While free parking, water companies or paying income tax may be alien to many locals, the value of property is certainly not. As such, Monopoly has been played in Romania for years: long before the fall of the communist regime in fact. In those days it would often be played using less-than-official versions of the game made in a dark factory somewhere far from the eyes of intellectual property lawyers. A legal, officially licensed Romanian version of the game – with the Bulevardul Primaverii –as its more valuable property has been around since 1999.

Hungary

Dunakorzó

Hungarians have a long history of Monopoly – but not the way you would expect it. The first version of a similar game to Monopoly was called Capitaly and has been issued around 1935. Then came a communist version of the game under the name Gazdálkodj Okosan! in 1960 and another one called Takarékoskodj. The ultimate Monopoly game as we know it today was released in 1994 with the Danube Promenade as its most expensive street. The real street is located on the Pest side of Budapest and extends from the Széchenyi Chain Bridge to the Erzsébet Bridge

Slovenia

Portorož

During the second half of the nineties the publishers of the Monopoly game introduced with great energy the capitalist game in the former “eastern bloc” countries. Also in the states who formerly were part of Yugoslavia – and among them, Slovenia was the first to become independent. For its most expensive lot, they picked a town instead of a street. Portorož, which means “Port of Roses“, is located on the Slovenian coast and is one of the country’s largest tourist areas.

Croatia

Ilica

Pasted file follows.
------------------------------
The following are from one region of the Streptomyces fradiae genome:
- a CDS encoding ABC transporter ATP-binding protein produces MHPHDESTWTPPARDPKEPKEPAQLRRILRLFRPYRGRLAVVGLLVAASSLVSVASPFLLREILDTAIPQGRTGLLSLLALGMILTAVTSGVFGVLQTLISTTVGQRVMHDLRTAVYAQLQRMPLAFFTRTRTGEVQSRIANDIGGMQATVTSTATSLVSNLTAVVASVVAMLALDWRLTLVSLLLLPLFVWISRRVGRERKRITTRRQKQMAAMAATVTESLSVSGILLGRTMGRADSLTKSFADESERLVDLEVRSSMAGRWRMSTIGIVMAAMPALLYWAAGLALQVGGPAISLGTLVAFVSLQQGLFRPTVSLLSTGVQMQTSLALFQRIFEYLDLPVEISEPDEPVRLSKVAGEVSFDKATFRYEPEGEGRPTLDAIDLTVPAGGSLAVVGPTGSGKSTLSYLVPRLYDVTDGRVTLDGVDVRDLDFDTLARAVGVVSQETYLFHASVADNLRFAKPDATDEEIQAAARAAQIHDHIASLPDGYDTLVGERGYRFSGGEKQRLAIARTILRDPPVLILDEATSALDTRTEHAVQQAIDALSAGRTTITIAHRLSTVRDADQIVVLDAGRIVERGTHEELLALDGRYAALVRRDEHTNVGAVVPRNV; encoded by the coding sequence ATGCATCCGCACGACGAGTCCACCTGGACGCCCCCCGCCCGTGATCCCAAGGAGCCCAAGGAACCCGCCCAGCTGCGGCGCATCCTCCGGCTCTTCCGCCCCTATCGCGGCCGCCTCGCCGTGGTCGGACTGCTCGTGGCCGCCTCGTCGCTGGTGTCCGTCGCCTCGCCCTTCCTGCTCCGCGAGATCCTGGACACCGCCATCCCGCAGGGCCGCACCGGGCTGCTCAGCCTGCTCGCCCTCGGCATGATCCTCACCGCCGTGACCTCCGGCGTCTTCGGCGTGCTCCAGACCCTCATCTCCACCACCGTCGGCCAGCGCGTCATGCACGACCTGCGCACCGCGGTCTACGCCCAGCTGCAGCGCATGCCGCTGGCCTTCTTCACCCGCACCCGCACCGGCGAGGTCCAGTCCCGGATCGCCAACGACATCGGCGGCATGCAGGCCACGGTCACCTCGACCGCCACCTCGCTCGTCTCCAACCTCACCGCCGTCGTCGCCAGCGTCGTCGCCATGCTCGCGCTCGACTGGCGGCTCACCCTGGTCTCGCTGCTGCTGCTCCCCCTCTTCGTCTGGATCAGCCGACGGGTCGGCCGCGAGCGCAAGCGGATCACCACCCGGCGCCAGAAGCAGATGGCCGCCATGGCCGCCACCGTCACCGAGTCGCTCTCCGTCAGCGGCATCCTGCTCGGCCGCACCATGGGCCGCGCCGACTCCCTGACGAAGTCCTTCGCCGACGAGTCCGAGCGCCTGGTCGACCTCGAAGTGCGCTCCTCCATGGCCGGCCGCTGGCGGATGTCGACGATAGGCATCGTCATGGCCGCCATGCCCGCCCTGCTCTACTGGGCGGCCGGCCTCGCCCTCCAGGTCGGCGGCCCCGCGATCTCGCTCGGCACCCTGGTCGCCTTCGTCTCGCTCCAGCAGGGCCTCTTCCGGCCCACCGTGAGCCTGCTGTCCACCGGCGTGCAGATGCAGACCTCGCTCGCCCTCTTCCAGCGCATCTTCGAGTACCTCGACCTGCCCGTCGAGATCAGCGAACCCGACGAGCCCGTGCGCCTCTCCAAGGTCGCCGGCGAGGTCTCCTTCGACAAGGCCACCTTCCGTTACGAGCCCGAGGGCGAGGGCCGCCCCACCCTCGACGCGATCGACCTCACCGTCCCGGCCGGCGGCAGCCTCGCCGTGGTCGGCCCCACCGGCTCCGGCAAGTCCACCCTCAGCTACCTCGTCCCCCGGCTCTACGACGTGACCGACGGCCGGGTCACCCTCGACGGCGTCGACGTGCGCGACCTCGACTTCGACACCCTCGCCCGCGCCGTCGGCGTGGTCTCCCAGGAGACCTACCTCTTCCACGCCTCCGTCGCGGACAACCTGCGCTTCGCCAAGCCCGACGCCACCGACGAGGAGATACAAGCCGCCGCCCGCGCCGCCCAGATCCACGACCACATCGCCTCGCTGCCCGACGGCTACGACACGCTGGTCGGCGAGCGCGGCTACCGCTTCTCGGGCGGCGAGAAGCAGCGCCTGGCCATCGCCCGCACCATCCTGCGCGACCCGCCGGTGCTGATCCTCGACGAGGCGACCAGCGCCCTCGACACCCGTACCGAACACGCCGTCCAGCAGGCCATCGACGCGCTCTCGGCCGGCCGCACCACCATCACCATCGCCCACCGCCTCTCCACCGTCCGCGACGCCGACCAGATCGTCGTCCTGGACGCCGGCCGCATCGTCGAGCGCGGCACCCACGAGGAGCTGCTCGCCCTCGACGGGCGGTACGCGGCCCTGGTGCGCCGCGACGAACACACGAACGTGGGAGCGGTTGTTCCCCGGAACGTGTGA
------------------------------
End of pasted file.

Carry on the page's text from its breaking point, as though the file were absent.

Without surprise, the evolution of the Monopoly game is interlinked with the European history. The original version of the Croatian Monopoly put Ženevski trg as the most expensive lot. The possessions were at that time partially invented street names, while the majority were real street names used in large Croatian cities. In the 1994 edition, it became Ilica – one of the oldest and longest streets in Zagreb also its most expensive residential area.

Serbia

Улица краља Милана (Kralja Milana)

Serbia’s most expensive street is  translated as King Milan Street in English. Its name changed many times over the years. It was formerly called Kragujevac Street and from 1876, Prince Milan Street. After World War II, it was renamed Street of Marshal Tito and, in 1990, the “street of the Serb leaders.” It has now taken back its original name. The street hosts many important buildings, such as the Stari Dvor and the Novi Dvor.

Bulgaria

Цар Освободител (Tsar Osvoboditel)

Tsar Osvoboditel Boulevard is a boulevard in the centre of Sofia and is the most expensive possession you can get in the Bulgarian Monopoly. It is named after Tsar Alexander II of Russia, referred to as the “Tsar Liberator” because of his role in the Liberation of Bulgaria. Most of the country’s institutions and representative buildings are located on Tsar Osvoboditel Boulevard.

Greece

Λεωφόρος Αμαλίας (Leoforos Amalias)

Time for some classical style! Greece’s most expensive possession in Monopoly is a major avenue running southbound, and entirely one way, in Patras. It was paved in the late 19th century and featured classical street lights. Residential buildings with neo-classical and modern architectures cover the eastern part of the avenue, residential buildings covers the northern, central and southern parts, shops and stores covers the central portions.

Turkey

Yeniköy

Did you know that there are ferry boats on two of the four station spaces in the Turkish edition of Monopoly? Yeniköy – its most expensive street – is located on the European shores of the Bosphorus, between the neighbourhoods of İstinye and Tarabya. Yeniköy is a prestigious place of residence in Sarıyer district of Istanbul, and is home to the city’s wealthy figures. The place also has some of the finest seafood restaurants in Istanbul, on the Bosphorus shore.